from being displayed which is the default.  Most notes indicate what
          stage of compression is being run (analyze, compaction, storage).

       o  overwrite existing files when extracting.   This  switch(1,n)  will  make
          existing  files silently get overwritten, instead of asking for con-
          firmation, which is the default.

       q  force Squash compression method.  This switch(1,n) causes the Squash com-
          pression method to be used, instead of Crunch, which is the default.

       g  encrypt/decrypt archive entry.  This is used to encode files so that
          others may not read(2,n,1 builtins) them.  BE CAREFUL!  This must be the last param-
          eter in(1,8) the switches because everything following  is  part  of  the

       Arc  Version 2 differs from version(1,3,5) 1 in(1,8) that archive entries are auto-
       matically compressed when they are added to the archive, making a sepa-
       rate  compression  step  unecessary.   The nature of the compression is
       indicated by the header version(1,3,5) number placed in(1,8) each archive entry, as
                1 = Old style, no compression
                2 = New style, no compression
                3 = Compression of repeated characters only
                4 = Compression of repeated characters plus Huffman SQueezing
                5 = Lempel-Zev packing of repeated strings (old style)
                6 = Lempel-Zev packing of repeated strings (new style)
                7 = Lempel-Zev Williams packing with improved hash function
                8 = Dynamic Lempel-Zev packing with adaptive reset(1,7,1 tput)
                9 = Squashing

       Type 5, Lempel-Zev packing, was added as of version(1,3,5) 4.0

       Type  6  is  Lempel-Zev  packing where runs of repeated characters have
       been collapsed, and was added as of version(1,3,5) 4.1

       Type 7 is a variation of Lempel-Zev using  a  different  hash  function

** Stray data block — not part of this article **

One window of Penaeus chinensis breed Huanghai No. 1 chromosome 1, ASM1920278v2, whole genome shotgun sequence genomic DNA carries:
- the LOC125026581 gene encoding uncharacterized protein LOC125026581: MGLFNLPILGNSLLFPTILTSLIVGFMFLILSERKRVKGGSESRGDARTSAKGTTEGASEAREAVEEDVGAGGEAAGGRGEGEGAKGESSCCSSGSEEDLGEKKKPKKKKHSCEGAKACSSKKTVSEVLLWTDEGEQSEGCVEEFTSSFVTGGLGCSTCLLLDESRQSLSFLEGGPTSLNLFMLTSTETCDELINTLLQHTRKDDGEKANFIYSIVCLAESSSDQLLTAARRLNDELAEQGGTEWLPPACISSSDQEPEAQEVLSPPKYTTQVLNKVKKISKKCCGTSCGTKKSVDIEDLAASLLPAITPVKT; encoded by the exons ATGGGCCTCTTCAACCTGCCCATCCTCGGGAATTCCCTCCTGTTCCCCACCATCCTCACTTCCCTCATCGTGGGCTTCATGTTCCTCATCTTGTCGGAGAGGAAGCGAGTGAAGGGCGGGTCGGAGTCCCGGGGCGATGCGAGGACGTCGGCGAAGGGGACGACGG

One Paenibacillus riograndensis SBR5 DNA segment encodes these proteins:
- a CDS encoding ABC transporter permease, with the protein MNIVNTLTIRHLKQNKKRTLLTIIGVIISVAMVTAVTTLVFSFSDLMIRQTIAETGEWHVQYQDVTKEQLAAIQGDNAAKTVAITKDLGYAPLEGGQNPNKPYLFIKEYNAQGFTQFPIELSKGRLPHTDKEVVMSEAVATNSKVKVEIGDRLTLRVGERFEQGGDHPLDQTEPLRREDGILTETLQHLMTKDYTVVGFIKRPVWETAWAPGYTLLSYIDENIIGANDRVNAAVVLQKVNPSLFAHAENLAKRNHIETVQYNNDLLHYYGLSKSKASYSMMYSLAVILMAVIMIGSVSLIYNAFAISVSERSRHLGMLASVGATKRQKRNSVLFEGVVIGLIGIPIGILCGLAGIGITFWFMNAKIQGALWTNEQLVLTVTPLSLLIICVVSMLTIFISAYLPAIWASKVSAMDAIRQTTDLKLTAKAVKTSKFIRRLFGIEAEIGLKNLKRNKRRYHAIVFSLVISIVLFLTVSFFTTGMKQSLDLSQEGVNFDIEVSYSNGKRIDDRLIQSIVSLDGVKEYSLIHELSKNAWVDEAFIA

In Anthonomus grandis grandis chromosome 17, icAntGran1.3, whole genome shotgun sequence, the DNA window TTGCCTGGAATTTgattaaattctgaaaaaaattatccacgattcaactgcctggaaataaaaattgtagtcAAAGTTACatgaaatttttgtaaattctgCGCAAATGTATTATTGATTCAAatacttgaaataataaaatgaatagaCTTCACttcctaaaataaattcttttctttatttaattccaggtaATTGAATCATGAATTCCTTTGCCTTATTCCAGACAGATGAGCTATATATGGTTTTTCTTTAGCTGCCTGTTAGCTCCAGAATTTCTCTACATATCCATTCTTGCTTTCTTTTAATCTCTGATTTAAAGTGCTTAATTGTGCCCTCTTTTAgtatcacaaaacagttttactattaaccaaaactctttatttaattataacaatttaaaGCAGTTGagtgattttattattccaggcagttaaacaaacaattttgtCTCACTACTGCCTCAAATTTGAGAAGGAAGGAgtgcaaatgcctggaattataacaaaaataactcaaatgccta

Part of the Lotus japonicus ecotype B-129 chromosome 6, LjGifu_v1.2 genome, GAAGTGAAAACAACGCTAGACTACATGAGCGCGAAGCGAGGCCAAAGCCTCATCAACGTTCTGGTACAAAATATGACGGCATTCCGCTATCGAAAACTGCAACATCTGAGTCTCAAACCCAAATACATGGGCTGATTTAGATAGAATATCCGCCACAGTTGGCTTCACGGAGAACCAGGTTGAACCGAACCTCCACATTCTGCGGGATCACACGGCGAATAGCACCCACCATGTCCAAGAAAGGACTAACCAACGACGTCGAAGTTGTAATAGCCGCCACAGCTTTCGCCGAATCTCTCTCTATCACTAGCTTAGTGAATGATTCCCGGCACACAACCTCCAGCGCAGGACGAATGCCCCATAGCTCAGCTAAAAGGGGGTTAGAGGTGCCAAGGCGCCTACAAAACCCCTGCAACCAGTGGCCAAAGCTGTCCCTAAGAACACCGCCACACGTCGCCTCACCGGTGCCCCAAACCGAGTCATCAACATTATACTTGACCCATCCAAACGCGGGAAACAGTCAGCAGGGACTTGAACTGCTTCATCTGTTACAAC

which  yields speed improvements of 20-25%, and was added as of version(1,3,5)

       Type 8 is a different implementation of Lempel-Zev,  using  a  variable
       code size and an adaptive block reset(1,7,1 tput), and was added as of version(1,3,5) 5.0

       Type  9  is another variation of Lempel-Zev, using a larger hash table.
       This method was developed by Phil Katz, and is  not  supported  by  the
       "official" ARC programs.

       Arc will look(1,8,3 Search::Dict) for environment variables named(5,8) ARCTEMP or TMPDIR, which,
       if(3,n) present, indicates the pathname where temporary files should be cre-
       ated.  This  is typically the location of a RAMdisk on a microcomputer,
       "/tmp/" or left unset.

       See the included documentation file(1,n) for more details.

       Arc has been in(1,8) use in(1,8) the CP/M and MSDOS world for many  years.   Thom
       Henderson  developed  the original version(1,3,5), but it is important to note
       that arc is based on the file(1,n) compression theories developed  by  Huff-
       man(1,5,7),  Welch,  Knott, Knuth, and many other scientists. This implementa-
       tion is based on version(1,3,5) 5.21 of the MSDOS program.

       Arc behaves just like the PC version(1,3,5) of the program; all  functions  of
       the  "usage" display are working.  Full compatibility with PC ARC files
       is maintained, the price for which is that arc doesn't like long  file-
       names,  and  can  only archive files with names of up to 12 characters.
       It will *sometimes* do The Right Thing with them, but I suggest you put
       long-winded filenames in(1,8) a "shar" before arcing them.

       There  shouldn't  be  any  problems, (hah!) but if(3,n) you find any, please
       send(2,n) them to me at:


       Original MSDOS program by Thom Henderson
       COPYRIGHT(C) 1985-87  by  System  Enhancement  Associates;  ALL  RIGHTS

       Original  Lempel-Zev  code derived from compress 4.0.  Modified to sup-
       port Squashing by Dan Lanciani ( Ported from  MSDOS  by
       Howard  Chu,  with  help  from John Gilmore (hoptoad!gnu), James Turner
       (daisy!turner) and others.

Howard Chu@JPL                    11 Nov 1991                          ARC(1L)